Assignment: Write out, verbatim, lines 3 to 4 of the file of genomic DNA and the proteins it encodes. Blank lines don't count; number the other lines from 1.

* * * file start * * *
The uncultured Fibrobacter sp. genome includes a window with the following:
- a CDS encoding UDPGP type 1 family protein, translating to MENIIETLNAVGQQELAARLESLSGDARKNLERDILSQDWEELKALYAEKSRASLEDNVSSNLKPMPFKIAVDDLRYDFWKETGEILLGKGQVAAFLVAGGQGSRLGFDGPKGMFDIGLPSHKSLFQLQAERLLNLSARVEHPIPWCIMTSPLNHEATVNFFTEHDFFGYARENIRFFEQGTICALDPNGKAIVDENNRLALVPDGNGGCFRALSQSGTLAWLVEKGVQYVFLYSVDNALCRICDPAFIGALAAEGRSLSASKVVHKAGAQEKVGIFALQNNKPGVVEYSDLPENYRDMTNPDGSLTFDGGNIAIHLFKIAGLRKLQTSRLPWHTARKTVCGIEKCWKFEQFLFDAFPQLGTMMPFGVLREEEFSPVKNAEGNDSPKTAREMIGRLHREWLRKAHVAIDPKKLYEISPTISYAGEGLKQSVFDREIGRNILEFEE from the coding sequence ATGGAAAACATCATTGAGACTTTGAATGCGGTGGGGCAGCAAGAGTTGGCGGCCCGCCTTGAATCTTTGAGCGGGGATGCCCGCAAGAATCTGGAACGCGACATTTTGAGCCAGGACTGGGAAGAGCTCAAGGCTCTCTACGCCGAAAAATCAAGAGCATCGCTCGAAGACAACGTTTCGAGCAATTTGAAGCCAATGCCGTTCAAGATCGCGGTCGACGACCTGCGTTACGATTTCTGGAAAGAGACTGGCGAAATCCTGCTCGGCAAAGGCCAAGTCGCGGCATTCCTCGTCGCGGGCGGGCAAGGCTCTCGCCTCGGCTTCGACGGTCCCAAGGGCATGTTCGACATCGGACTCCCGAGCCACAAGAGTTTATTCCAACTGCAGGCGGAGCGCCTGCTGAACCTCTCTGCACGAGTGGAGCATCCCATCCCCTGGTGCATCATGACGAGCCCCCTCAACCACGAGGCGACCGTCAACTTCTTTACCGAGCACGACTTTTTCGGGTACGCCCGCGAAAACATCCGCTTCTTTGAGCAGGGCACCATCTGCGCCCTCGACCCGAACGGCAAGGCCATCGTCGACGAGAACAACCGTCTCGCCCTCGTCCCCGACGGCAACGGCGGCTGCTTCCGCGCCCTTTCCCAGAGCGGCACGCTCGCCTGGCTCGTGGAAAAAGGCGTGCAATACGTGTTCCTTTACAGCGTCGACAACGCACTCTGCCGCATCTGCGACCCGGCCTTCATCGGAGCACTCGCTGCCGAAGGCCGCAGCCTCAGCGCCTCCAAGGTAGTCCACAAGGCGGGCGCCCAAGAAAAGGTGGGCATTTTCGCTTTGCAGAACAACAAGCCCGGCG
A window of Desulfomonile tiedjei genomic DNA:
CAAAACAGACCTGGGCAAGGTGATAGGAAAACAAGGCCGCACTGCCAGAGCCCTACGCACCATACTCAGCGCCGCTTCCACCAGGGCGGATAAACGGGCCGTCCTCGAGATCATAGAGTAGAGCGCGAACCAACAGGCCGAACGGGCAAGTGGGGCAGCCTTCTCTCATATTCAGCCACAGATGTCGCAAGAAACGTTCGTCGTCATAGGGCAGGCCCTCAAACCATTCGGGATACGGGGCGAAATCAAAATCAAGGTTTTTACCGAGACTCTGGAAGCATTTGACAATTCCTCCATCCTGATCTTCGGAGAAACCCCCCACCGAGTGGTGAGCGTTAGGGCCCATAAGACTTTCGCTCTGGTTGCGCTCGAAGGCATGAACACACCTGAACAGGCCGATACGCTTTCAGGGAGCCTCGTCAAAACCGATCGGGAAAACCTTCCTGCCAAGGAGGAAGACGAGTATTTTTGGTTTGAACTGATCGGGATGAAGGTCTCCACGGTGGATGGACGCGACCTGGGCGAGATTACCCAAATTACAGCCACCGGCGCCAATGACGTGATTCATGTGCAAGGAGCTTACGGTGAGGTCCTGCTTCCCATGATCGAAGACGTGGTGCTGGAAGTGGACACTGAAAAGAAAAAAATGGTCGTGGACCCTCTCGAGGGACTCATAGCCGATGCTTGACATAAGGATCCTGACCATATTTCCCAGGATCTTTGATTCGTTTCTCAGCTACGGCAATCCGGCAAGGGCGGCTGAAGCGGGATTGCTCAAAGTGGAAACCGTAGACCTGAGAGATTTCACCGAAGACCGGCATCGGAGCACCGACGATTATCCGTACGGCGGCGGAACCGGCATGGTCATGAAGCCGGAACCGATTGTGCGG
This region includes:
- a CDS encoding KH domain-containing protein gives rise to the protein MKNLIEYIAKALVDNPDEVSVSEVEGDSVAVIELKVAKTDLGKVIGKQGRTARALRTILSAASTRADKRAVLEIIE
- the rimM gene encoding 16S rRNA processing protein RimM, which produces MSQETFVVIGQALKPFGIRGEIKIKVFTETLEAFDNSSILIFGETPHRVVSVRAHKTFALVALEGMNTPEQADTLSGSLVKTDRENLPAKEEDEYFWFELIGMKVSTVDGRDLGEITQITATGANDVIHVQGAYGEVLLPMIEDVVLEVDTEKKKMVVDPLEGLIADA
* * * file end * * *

A window of Desulfomonile tiedjei genomic DNA:
CAAAACAGACCTGGGCAAGGTGATAGGAAAACAAGGCCGCACTGCCAGAGCCCTACGCACCATACTCAGCGCCGCTTCCACCAGGGCGGATAAACGGGCCGTCCTCGAGATCATAGAGTAGAGCGCGAACCAACAGGCCGAACGGGCAAGTGGGGCAGCCTTCTCTCATATTCAGCCACAGATGTCGCAAGAAACGTTCGTCGTCATAGGGCAGGCCCTCAAACCATTCGGGATACGGGGCGAAATCAAAATCAAGGTTTTTACCGAGACTCTGGAAGCATTTGACAATTCCTCCATCCTGATCTTCGGAGAAACCCCCCACCGAGTGGTGAGCGTTAGGGCCCATAAGACTTTCGCTCTGGTTGCGCTCGAAGGCATGAACACACCTGAACAGGCCGATACGCTTTCAGGGAGCCTCGTCAAAACCGATCGGGAAAACCTTCCTGCCAAGGAGGAAGACGAGTATTTTTGGTTTGAACTGATCGGGATGAAGGTCTCCACGGTGGATGGACGCGACCTGGGCGAGATTACCCAAATTACAGCCACCGGCGCCAATGACGTGATTCATGTGCAAGGAGCTTACGGTGAGGTCCTGCTTCCCATGATCGAAGACGTGGTGCTGGAAGTGGACACTGAAAAGAAAAAAATGGTCGTGGACCCTCTCGAGGGACTCATAGCCGATGCTTGACATAAGGATCCTGACCATATTTCCCAGGATCTTTGATTCGTTTCTCAGCTACGGCAATCCGGCAAGGGCGGCTGAAGCGGGATTGCTCAAAGTGGAAACCGTAGACCTGAGAGATTTCACCGAAGACCGGCATCGGAGCACCGACGATTATCCGTACGGCGGCGGAACCGGCATGGTCATGAAGCCGGAACCGATTGTGCGG